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Republican Congressman Is Quitting Over His Party's Complete Subservience To The NRA



Yesterday, still un-indicted underage sex trafficker Matt Gaetz (R-FL) announced that he supports Rep. Thomas Massie's proposal that voters be allowed to bring guns to the polls when they go to vote, something explicitly outlawed by a dozen states, including California, Georgia, Florida and Arizona.


A few hours later, before dawn today, the Capitol Police arrested some Michigan crackpot, Jerome Felipe from Flint, with a fake badge from the nonexistent "Department of Interpol," a BB gun, body armor, high capacity magazines and other ammunition, parked near the Capitol.


And then the big news: Chris Jacobs is a conservative New York politician from a super-wealthy Buffalo family. In 2006, Gov. George Pataki appointed him NY Secretary of State. He served as Erie County Clerk and in 2016 he flipped a state Assembly seat from blue to red, was reelected in 2018 and resigned to run for Congress when the corrupt incumbent, Republican Chris Collins, was arrested for insider trading. He's been a party-line GOP zombie, voting against the 2020 election results and against impeaching Trump, although he was one of the 35 Republicans who voted in favor of establishing a commission to investigate the attempted coup. Then, after the slaughters in Buffalo and Uvalde he announced, despite having been endorsed by the NRA, that he would vote to ban assault weapons. His political career collapsed and today he announced he is withdrawing from seeking reelection.


Late today, Nick Fandos and Jesse McKinley reported that Jacobs "stunned fellow Republicans by embracing a federal assault weapons ban and limits on high-capacity magazines. Speaking from his suburban Buffalo district a week ago, about 10 miles from the grocery store where 10 Black residents were slaughtered, Jacobs framed his risky break from bedrock Republican orthodoxy as bigger than politics: 'I can’t in good conscience sit back and say I didn’t try to do something,' he said. It took only seven days for political forces to catch up with him. On Friday, facing intense backlash from party leaders, a potential primary from the state party chairman and a forceful dressing down from Donald Trump Jr., Jacobs announced that he would abandon his re-election campaign."


The episode, which played out as President Biden pleaded with lawmakers in Washington to pass a raft of new laws to address gun violence, may be a portent for proponents of gun control, who had welcomed Mr. Jacobs’s evolution on the issue as a sign that the nation’s latest mass tragedies might break a decades-old logjam in Washington.
It also serves as a crisp encapsulation of just how little deviation on gun policy Republican Party officials and activists are willing to tolerate from their lawmakers, despite broad support for gun safety measures by Americans.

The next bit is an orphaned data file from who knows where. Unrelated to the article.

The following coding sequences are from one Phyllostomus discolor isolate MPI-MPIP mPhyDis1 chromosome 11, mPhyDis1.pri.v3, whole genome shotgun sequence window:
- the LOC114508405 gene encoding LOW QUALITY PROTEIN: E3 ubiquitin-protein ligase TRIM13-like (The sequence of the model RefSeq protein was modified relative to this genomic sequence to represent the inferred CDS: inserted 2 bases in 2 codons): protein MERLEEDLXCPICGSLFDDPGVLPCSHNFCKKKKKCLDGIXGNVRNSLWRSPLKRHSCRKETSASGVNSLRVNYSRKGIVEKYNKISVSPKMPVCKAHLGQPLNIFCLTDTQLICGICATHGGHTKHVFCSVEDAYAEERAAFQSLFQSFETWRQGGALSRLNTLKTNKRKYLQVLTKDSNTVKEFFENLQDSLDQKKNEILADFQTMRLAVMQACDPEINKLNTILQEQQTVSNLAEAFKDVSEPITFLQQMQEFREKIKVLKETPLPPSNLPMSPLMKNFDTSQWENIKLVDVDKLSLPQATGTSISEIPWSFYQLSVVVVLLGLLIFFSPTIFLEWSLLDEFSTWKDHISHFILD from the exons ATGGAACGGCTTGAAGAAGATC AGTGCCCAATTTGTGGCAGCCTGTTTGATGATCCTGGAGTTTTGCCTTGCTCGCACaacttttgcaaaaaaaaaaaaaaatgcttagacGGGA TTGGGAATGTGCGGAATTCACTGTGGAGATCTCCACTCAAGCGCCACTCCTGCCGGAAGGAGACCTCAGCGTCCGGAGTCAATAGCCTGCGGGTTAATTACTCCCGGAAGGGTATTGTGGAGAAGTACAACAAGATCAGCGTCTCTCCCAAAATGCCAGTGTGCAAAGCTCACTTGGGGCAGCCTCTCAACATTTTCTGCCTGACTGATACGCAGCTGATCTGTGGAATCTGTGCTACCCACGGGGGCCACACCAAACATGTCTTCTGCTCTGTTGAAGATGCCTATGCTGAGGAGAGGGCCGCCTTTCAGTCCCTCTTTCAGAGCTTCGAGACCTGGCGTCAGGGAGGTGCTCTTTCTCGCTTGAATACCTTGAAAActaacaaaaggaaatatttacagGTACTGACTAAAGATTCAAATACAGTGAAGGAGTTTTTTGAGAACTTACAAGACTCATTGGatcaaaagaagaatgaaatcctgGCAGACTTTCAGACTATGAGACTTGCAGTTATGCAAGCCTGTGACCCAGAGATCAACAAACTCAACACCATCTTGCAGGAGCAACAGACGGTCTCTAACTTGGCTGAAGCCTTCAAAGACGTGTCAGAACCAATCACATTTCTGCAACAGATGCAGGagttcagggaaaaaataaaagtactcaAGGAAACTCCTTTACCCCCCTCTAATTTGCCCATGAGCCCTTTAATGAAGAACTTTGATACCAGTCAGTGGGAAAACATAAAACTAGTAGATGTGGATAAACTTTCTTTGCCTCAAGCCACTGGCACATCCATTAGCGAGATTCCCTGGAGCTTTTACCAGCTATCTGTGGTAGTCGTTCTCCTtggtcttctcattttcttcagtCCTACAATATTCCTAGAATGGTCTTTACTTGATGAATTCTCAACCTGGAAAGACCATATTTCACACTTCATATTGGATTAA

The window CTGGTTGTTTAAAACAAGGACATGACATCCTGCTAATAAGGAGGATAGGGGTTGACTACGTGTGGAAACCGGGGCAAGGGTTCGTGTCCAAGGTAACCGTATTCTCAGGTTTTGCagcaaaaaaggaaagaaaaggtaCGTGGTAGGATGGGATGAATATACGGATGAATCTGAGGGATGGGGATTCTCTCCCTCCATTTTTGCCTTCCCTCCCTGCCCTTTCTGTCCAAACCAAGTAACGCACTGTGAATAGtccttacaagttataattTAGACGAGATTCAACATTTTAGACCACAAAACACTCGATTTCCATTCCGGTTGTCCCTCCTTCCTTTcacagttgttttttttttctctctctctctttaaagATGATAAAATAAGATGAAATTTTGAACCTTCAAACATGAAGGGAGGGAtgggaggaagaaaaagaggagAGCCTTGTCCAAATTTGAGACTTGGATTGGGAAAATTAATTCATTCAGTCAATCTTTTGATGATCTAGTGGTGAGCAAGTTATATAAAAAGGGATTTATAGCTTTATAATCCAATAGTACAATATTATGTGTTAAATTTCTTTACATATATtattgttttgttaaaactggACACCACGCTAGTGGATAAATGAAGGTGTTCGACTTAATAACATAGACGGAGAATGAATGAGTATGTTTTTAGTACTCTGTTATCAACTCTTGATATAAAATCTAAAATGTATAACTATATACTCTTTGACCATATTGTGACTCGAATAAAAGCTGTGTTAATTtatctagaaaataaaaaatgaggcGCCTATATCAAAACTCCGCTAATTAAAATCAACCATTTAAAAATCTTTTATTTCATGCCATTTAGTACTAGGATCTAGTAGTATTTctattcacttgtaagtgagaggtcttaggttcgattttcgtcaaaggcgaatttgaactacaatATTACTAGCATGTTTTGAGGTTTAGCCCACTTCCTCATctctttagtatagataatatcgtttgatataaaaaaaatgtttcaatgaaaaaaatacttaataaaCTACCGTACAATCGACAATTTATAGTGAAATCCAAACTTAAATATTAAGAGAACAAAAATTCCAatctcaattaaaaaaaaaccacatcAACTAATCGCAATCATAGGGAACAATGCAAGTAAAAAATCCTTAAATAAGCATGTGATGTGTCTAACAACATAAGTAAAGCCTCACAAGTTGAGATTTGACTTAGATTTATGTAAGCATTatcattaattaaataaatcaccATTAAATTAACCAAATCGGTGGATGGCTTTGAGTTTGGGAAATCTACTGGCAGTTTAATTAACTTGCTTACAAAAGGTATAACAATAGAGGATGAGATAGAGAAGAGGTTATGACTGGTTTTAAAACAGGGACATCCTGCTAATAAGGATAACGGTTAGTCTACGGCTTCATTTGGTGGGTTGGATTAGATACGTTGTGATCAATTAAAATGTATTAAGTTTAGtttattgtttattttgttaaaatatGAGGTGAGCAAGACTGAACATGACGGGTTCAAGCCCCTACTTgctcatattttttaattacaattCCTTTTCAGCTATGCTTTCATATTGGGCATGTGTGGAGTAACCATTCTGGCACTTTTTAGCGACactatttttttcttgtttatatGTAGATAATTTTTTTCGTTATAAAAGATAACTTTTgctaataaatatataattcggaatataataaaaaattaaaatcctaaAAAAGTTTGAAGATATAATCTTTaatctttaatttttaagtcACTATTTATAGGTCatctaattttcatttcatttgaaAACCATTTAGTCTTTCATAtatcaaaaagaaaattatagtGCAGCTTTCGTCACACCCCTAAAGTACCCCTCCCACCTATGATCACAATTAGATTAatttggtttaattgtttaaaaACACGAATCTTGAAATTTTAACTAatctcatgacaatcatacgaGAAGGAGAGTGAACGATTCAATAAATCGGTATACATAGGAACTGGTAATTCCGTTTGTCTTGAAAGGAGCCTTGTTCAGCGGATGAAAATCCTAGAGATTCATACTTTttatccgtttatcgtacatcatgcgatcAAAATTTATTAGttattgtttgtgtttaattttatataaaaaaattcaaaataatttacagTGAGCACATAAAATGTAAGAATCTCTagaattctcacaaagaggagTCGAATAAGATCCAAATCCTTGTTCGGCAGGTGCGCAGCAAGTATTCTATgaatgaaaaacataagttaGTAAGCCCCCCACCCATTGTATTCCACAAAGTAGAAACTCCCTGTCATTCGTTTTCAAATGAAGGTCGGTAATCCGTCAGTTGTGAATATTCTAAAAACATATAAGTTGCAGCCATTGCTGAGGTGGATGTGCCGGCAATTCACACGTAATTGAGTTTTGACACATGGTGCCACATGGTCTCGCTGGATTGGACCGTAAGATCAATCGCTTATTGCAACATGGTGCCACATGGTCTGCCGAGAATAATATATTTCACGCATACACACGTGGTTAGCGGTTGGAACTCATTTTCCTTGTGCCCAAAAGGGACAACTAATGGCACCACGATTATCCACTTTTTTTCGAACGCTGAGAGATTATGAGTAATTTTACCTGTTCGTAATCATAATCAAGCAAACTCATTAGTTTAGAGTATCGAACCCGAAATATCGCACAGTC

... [B]y Friday, after local gun rights groups had posted his office phone number on the internet and local party leaders had started pulling their support one by one, political analysts predicted he may well lose a primary challenge based solely on his embrace of firearm restrictions.
Party leaders and allies who have spoken with him in recent days said Jacobs clearly understood the political ramifications of his decision to support powerful gun control measures-- but he nonetheless refused to back away from it.
...Even before he made his decision on Friday, several Republicans were already lining up to run against Jacobs, angered at both his comments and the way in which he had surprised fellow members of his party, including some who had already endorsed him.
“We deserved the courtesy of a heads up,” said State Senator George Borrello, a second-term Republican from Irving, N.Y., south of Buffalo, who said he did not believe that Jacobs’s remarks were “an off-the-cuff emotional response,” but were planned in advance.
Borrello, who said on Friday that he was now considering running for the seat, added that Jacobs’s actions were particularly galling considering the congressman had “actively and aggressively” sought out the support of pro-gun groups like the NRA and the 1791 Society.
“And those people rightfully feel betrayed,” he said.
Other potential Republican challengers included Mike Sigler, a Tompkins County legislator, and Marc Cenedella, a conservative businessman.
The most formidable threat, though, came from Nicholas Langworthy, a longtime Erie County Republican leader who currently serves as the chairman of the state Republican Party.
Langworthy had been a supporter of Jacobs, helping him secure Trump’s endorsement, but he began circulating petitions to get on the ballot himself in recent days and told associates that he would consider challenging Jacobs.
Langworthy has yet to formally announce whether he will seek the seat, but his entrance into the race would likely clear the emerging primary field.

NY-27, his old district (R+21) between Buffalo and Rochester, was split into two new districts, NY-23 (R+23) and NY-24 (R+22), both safe for Republicans. He chose NY-23, which includes a lot of rabidly right Southern Tier territory that was formerly part of Tom Reed's district and where the voters don't know Jacobs. Now they'll never need to, although it would have been funny to see Jacobs, running on banning assault weapons, up against a Democrat, Max Della Pia, who isn't for banning them.

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